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Syllogism Challenge 2017

The fields of action planning and automatic theorem proving in artificial intelligence (AI) have greatly benefitted from well defined benchmark problems and annual competitions. This made a fair comparison between different approaches and systems possible and triggered a competitive spirit to improve the state-of-the-art of the fields and to incorporate new concepts.

We see the necessity to have competitions in the field of human reasoning as well, as the number of cognitive theories that argue to explain parts of human reasoning is continuously increasing (for syllogistic reasoning alone there are at least twelve cognitive theories, Khemlani & Johnson-Laird, 2012), but few comparisons on common data sets exist.

In contrast to AI competitions, where often an optimal solution for a problem needs to be found, cognitive modeling aims at explaining the underlying cognitive processes by approximating the answer distribution generated by the participants. Not only does this require a computational model but a cognitive computational model, i.e., a computational model from which the underlying cognitive processes can be inferred. Multinomial processing trees (for an introduction, see Singmann & Kellen, 2013) are an excellent tool for representing such cognitive processes.

Models can differ on the quality of predictions:

  • Which answers are predicted by the theory? Which not?
  • Is there a qualitative order between the different answers?
  • Is there a quantitative prediction (e.g., 77% of the participants decide for answer A, 18% for B, 5% for C)?


To evaluate different cognitive models several accepted methods from mathematical psychology and artificial intelligence exist. We will evaluate the goodness-of-fit of algorithmic and multinomial process tree models (independently) on undisclosed behavioral data.:

  1. by the root mean square error (RMSE) of the quantitative data and the
  2. Bayesian Information Criterion (BIC) on the multinomial process tree analysis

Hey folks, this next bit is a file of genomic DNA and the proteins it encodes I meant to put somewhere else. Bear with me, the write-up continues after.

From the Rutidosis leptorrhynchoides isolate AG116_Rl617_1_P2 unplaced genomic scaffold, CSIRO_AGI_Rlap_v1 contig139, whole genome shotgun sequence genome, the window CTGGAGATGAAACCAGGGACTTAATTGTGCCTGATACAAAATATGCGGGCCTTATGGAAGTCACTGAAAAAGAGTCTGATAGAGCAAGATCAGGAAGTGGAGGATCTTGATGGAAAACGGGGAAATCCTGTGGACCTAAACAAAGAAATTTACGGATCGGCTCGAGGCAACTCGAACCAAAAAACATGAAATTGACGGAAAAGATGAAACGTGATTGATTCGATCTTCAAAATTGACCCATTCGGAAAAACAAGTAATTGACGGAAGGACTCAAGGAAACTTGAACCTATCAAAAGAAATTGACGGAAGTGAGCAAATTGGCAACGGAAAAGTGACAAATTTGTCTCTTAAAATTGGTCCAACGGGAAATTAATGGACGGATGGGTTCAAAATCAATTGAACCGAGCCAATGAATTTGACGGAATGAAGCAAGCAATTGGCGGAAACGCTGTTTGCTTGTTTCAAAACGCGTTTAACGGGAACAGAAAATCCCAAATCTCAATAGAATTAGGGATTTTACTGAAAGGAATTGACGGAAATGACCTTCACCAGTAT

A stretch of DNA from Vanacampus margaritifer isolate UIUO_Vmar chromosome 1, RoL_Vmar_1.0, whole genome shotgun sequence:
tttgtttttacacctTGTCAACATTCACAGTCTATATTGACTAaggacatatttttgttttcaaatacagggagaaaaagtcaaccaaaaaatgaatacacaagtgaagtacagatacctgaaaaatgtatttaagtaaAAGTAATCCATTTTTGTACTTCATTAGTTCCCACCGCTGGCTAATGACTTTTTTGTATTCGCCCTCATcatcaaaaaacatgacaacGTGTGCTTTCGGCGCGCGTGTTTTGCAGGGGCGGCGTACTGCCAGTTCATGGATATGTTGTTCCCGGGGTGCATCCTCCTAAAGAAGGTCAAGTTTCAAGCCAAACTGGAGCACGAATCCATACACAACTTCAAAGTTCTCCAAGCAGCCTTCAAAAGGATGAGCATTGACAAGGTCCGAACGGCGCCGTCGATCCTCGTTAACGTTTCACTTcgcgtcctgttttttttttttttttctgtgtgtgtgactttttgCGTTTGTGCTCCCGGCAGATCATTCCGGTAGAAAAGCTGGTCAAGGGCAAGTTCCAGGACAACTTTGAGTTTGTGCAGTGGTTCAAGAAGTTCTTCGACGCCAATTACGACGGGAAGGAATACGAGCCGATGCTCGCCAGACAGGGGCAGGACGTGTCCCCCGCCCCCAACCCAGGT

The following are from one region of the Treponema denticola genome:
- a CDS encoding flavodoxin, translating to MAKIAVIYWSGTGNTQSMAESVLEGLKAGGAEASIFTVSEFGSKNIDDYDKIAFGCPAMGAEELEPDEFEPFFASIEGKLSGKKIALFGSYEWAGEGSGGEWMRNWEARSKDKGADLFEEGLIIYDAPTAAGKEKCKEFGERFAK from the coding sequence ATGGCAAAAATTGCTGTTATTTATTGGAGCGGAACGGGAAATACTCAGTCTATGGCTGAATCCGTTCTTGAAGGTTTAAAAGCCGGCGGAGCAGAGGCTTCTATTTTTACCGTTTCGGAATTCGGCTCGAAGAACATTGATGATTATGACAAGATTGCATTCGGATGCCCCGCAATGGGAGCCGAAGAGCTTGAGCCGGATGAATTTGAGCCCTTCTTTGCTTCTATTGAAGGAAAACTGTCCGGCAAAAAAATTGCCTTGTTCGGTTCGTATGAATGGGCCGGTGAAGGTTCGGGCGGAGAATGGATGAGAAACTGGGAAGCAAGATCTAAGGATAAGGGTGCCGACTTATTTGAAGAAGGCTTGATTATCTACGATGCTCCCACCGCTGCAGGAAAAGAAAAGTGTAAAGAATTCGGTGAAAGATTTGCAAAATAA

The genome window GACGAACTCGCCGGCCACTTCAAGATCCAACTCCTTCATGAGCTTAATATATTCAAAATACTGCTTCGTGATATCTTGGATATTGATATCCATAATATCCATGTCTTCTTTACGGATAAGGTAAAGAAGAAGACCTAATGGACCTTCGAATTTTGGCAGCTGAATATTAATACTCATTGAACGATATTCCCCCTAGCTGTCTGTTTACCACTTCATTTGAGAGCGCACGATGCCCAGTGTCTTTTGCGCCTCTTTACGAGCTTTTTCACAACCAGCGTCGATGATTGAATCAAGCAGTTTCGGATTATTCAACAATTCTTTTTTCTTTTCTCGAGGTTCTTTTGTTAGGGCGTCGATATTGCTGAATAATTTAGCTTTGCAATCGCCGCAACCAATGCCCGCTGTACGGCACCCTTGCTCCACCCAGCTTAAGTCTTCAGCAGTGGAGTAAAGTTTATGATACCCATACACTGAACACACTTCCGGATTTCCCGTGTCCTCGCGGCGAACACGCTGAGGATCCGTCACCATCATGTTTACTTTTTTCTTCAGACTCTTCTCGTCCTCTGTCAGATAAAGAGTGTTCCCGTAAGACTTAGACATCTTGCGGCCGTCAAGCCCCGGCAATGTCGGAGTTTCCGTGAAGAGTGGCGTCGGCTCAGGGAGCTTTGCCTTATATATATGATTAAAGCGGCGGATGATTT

To participate please send as a zip-file no later than September 1st 2017 to (with the Subject: Human Syllogistic Reasoning Challenge).

For participation in the algorithmic part:

  • Source code (preferably in Python, R, Prolog or Java) and a makefile to execute your code in a command line. It receives an input in form of: the classical abbreviations (e.g., AA1 or IA2, cp. Khemlani & Johnson-Laird, 2012) and the number of participants to fit and the output, for each input, is the predicted answer distribution by your program. We will set a time limit of 10 minutes for generating the answer distribution.
  • Your models' quantitative answer predictions in a csv or excel-file (the output file generated  by the program).

For participation in the MPT part

  • An MPT reflecting the algorithmic cognitive process steps in its nodes and precisely specifying the number of parameters. Please provide the tree in a MPTinR readable form.


Participation is possible in one or both parts and open to everyone. The three best models will be presented at this years KI in Dortmund. 

Supplemented Material

  • Archive containing input and output datafile as well as a general Readme


The winner of the 2017 syllogism challenge is the model by Antonis Kakas:

"The entry is based on the fomalization of human reasoning via argumentation. It rests on the idea of Argumentation Logic for uniformly capturing both formal classical logic and informal logic of common sense reasoning."


Model rankings based on the RMSE between the models' outputs and our experimental test data:


Model RMSE*
Kakas 1 0.067
Kakas 2 0.074
Khemlani 0.145
Stolzenburg 0.161
Mörbitz 0.166
Khemlani-2012** 0.061

* With respect to the Rg-2016 experimental dataset
** Khemlani-2012 are the experimental data we provided